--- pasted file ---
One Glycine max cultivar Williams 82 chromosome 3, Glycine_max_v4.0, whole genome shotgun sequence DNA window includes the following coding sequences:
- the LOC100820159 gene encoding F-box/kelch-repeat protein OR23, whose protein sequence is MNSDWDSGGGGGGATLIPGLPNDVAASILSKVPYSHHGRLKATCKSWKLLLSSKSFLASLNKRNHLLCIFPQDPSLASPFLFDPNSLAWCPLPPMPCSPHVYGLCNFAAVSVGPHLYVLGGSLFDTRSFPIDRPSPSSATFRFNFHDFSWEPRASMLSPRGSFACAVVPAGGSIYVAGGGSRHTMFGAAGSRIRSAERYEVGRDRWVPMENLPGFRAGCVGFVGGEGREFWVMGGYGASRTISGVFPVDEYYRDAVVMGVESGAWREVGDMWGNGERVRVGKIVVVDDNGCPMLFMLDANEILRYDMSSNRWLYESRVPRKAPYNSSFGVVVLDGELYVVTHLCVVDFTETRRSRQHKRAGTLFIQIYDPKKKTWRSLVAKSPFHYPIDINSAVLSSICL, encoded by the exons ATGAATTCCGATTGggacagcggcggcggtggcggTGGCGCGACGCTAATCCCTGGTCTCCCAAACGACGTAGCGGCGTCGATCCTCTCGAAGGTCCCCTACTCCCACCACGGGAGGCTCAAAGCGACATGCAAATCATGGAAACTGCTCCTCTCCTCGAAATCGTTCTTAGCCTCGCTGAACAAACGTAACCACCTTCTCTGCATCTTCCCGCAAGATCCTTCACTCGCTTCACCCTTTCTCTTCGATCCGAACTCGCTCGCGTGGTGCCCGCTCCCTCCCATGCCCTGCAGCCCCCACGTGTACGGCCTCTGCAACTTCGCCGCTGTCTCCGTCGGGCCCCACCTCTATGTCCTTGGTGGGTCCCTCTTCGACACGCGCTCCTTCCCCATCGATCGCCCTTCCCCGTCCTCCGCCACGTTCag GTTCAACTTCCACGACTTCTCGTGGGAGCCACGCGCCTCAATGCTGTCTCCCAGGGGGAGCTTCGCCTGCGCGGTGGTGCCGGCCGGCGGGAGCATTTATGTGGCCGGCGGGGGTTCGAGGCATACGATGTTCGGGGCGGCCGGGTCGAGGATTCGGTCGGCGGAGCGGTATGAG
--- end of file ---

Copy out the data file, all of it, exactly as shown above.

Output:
One Glycine max cultivar Williams 82 chromosome 3, Glycine_max_v4.0, whole genome shotgun sequence DNA window includes the following coding sequences:
- the LOC100820159 gene encoding F-box/kelch-repeat protein OR23, whose protein sequence is MNSDWDSGGGGGGATLIPGLPNDVAASILSKVPYSHHGRLKATCKSWKLLLSSKSFLASLNKRNHLLCIFPQDPSLASPFLFDPNSLAWCPLPPMPCSPHVYGLCNFAAVSVGPHLYVLGGSLFDTRSFPIDRPSPSSATFRFNFHDFSWEPRASMLSPRGSFACAVVPAGGSIYVAGGGSRHTMFGAAGSRIRSAERYEVGRDRWVPMENLPGFRAGCVGFVGGEGREFWVMGGYGASRTISGVFPVDEYYRDAVVMGVESGAWREVGDMWGNGERVRVGKIVVVDDNGCPMLFMLDANEILRYDMSSNRWLYESRVPRKAPYNSSFGVVVLDGELYVVTHLCVVDFTETRRSRQHKRAGTLFIQIYDPKKKTWRSLVAKSPFHYPIDINSAVLSSICL, encoded by the exons ATGAATTCCGATTGggacagcggcggcggtggcggTGGCGCGACGCTAATCCCTGGTCTCCCAAACGACGTAGCGGCGTCGATCCTCTCGAAGGTCCCCTACTCCCACCACGGGAGGCTCAAAGCGACATGCAAATCATGGAAACTGCTCCTCTCCTCGAAATCGTTCTTAGCCTCGCTGAACAAACGTAACCACCTTCTCTGCATCTTCCCGCAAGATCCTTCACTCGCTTCACCCTTTCTCTTCGATCCGAACTCGCTCGCGTGGTGCCCGCTCCCTCCCATGCCCTGCAGCCCCCACGTGTACGGCCTCTGCAACTTCGCCGCTGTCTCCGTCGGGCCCCACCTCTATGTCCTTGGTGGGTCCCTCTTCGACACGCGCTCCTTCCCCATCGATCGCCCTTCCCCGTCCTCCGCCACGTTCag GTTCAACTTCCACGACTTCTCGTGGGAGCCACGCGCCTCAATGCTGTCTCCCAGGGGGAGCTTCGCCTGCGCGGTGGTGCCGGCCGGCGGGAGCATTTATGTGGCCGGCGGGGGTTCGAGGCATACGATGTTCGGGGCGGCCGGGTCGAGGATTCGGTCGGCGGAGCGGTATGAG